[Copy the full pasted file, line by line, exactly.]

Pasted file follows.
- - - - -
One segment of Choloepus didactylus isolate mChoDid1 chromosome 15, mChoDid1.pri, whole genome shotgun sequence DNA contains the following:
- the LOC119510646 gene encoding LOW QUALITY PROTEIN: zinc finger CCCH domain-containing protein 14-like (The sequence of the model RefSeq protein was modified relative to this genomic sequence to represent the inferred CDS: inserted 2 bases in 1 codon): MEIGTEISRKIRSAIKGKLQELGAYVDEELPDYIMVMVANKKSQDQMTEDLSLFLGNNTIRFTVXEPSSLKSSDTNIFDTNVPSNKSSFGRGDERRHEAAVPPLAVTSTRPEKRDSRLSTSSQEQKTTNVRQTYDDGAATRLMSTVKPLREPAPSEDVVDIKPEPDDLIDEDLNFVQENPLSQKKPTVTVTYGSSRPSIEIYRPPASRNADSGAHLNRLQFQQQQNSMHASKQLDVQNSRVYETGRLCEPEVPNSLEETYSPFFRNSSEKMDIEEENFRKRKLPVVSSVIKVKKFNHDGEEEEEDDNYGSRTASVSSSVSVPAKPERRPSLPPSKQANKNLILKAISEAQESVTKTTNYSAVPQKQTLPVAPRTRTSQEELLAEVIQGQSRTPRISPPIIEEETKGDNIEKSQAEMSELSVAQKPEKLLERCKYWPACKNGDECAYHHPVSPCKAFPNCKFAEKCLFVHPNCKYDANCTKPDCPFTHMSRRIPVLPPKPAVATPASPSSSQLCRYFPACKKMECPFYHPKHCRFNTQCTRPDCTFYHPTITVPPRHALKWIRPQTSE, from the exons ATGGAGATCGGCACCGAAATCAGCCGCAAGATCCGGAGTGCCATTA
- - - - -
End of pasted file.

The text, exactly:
One segment of Choloepus didactylus isolate mChoDid1 chromosome 15, mChoDid1.pri, whole genome shotgun sequence DNA contains the following:
- the LOC119510646 gene encoding LOW QUALITY PROTEIN: zinc finger CCCH domain-containing protein 14-like (The sequence of the model RefSeq protein was modified relative to this genomic sequence to represent the inferred CDS: inserted 2 bases in 1 codon): MEIGTEISRKIRSAIKGKLQELGAYVDEELPDYIMVMVANKKSQDQMTEDLSLFLGNNTIRFTVXEPSSLKSSDTNIFDTNVPSNKSSFGRGDERRHEAAVPPLAVTSTRPEKRDSRLSTSSQEQKTTNVRQTYDDGAATRLMSTVKPLREPAPSEDVVDIKPEPDDLIDEDLNFVQENPLSQKKPTVTVTYGSSRPSIEIYRPPASRNADSGAHLNRLQFQQQQNSMHASKQLDVQNSRVYETGRLCEPEVPNSLEETYSPFFRNSSEKMDIEEENFRKRKLPVVSSVIKVKKFNHDGEEEEEDDNYGSRTASVSSSVSVPAKPERRPSLPPSKQANKNLILKAISEAQESVTKTTNYSAVPQKQTLPVAPRTRTSQEELLAEVIQGQSRTPRISPPIIEEETKGDNIEKSQAEMSELSVAQKPEKLLERCKYWPACKNGDECAYHHPVSPCKAFPNCKFAEKCLFVHPNCKYDANCTKPDCPFTHMSRRIPVLPPKPAVATPASPSSSQLCRYFPACKKMECPFYHPKHCRFNTQCTRPDCTFYHPTITVPPRHALKWIRPQTSE, from the exons ATGGAGATCGGCACCGAAATCAGCCGCAAGATCCGGAGTGCCATTA